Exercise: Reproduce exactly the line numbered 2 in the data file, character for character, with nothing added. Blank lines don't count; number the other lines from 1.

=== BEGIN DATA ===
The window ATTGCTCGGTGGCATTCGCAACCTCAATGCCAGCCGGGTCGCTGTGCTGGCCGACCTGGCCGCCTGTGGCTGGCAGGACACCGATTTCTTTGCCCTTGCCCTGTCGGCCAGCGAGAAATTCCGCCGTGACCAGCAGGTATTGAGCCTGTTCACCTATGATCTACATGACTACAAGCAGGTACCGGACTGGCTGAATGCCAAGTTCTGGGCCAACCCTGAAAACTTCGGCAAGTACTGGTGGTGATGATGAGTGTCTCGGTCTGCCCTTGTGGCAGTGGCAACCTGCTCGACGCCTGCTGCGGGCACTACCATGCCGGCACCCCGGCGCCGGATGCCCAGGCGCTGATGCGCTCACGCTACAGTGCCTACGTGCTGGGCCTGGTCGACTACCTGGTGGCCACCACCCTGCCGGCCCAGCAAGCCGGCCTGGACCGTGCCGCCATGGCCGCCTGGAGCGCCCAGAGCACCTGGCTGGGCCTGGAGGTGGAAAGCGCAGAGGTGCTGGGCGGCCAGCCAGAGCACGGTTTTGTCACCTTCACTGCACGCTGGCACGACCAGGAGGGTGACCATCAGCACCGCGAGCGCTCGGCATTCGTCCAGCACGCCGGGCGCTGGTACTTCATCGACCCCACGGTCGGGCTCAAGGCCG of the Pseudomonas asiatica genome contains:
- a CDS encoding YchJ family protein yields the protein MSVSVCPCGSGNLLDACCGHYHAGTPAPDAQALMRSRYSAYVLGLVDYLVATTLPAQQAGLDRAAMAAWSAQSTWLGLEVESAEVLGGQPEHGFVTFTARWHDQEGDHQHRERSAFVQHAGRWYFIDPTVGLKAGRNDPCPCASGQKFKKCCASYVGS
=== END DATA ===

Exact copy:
- a CDS encoding YchJ family protein yields the protein MSVSVCPCGSGNLLDACCGHYHAGTPAPDAQALMRSRYSAYVLGLVDYLVATTLPAQQAGLDRAAMAAWSAQSTWLGLEVESAEVLGGQPEHGFVTFTARWHDQEGDHQHRERSAFVQHAGRWYFIDPTVGLKAGRNDPCPCASGQKFKKCCASYVGS